Car-related vocabulary – follow on

Military English exercise. A crossword on vocabulary related to cars.Vehicle-related vocabulary – a crossword

If you did the previous exercises (link here), you will be able to do this refreshing exercise – the crossword with all entries taken from the previous lesson. Hidden answer will tell what will be the subject of the next exercises to prepare you for better handling of speaking tasks on level 2-3-4.


2 14
4 6 9 11 15
1 7 8
10 16 17 19
_ _ _ _ _ _ _ _ _ _ _ _ _ _ _ _ _ _ _

Entry definitions:

  1. Feature important for the family cars
  2. Old model, but with new elements, upgraded
  3. Uses satellites to position in space
  4. This type of vehicle can roll easily
  5. Prevent heavy injuries in case of crash
  6. Rotate around a given axis
  7. That type of vehicle can move on land and water as well
  8. Not wheeled vehicle, but with wheels
  9. Individually prepared according to customer’s wishes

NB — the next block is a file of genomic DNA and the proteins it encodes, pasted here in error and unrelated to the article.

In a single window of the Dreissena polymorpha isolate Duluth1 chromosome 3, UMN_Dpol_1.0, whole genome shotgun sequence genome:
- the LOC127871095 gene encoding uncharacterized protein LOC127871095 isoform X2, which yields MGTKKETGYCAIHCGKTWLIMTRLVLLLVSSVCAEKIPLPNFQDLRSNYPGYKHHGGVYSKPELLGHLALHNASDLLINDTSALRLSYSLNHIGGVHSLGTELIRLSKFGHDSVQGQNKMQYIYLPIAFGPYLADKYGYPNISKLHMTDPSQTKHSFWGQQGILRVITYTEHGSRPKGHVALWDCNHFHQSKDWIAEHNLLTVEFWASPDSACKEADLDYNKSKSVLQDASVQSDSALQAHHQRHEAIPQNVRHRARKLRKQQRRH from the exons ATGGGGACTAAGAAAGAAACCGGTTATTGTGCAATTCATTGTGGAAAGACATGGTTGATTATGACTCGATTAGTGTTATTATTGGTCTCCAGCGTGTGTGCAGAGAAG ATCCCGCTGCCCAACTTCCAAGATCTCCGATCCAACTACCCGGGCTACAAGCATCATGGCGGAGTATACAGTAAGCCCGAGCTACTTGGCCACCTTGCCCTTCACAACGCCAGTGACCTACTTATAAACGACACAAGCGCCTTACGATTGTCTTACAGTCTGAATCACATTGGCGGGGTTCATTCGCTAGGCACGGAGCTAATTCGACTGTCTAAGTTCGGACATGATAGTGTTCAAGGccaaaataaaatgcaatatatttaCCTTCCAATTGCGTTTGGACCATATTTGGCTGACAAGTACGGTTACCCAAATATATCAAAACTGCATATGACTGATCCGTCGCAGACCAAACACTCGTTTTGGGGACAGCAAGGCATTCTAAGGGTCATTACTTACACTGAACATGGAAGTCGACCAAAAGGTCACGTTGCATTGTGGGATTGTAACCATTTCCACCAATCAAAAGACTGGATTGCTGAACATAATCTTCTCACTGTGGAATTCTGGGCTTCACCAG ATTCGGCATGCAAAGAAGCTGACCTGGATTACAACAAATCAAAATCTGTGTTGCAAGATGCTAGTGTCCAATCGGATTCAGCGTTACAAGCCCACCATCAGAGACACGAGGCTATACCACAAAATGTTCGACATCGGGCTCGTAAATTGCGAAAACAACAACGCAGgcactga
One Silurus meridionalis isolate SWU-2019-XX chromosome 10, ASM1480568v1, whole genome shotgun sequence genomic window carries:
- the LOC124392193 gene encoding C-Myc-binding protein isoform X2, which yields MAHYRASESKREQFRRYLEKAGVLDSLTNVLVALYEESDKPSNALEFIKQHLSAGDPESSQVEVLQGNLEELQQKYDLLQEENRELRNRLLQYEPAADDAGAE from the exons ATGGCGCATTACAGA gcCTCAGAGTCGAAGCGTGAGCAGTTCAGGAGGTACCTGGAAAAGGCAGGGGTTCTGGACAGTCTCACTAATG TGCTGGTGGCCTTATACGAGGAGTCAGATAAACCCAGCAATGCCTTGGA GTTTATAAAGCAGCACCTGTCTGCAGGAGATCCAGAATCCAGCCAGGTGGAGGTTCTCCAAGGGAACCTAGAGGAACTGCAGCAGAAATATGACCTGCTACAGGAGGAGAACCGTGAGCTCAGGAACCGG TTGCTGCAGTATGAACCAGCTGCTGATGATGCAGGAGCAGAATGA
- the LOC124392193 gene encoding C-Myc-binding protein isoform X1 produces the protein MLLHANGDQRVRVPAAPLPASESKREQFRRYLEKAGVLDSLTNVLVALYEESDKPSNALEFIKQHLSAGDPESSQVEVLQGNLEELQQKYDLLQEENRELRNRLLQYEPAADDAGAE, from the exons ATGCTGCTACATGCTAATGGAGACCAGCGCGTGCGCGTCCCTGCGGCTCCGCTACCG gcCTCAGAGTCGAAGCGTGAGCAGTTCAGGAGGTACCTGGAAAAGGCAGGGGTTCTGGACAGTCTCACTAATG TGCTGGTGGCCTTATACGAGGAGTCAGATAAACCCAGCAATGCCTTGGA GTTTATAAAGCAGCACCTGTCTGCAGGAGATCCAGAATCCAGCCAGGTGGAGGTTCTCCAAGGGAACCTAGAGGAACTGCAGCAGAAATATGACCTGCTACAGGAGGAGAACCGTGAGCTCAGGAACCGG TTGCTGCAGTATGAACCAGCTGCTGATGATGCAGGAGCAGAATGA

10. How far your car can go
  11. Not self-propelled and not pushed but still moving
  12. How fast you can gain speed
  13. Prevents backbone injuries when accidents happen and increases comfort of driving
  14. The more spacious the car is it is bigger
  15. All terain, cross-country
  16. You pour gas there when refuelling
  17. Military vehicle with great ambush protection and resistance to mines explosions
  18. How long an item can resist damage or remain unchanged
  19. Anti-lock braking system
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Car-related vocabulary

English vocabulary exercises

Describing military vehicles – resources for teachers

Military vehicles - exercises on describing vehicles. English practice for military learners.There are two purposes of the presented exercises. First, I wanted to introduce vocabulary related to vehicles, including the military ones, and second, to practice positioning objects in space.

If you decide to use the presentation provided I suggest the following plan for the classes:

1) Show two sets of pictures – they depict different types of vehicles (slide #1, #2).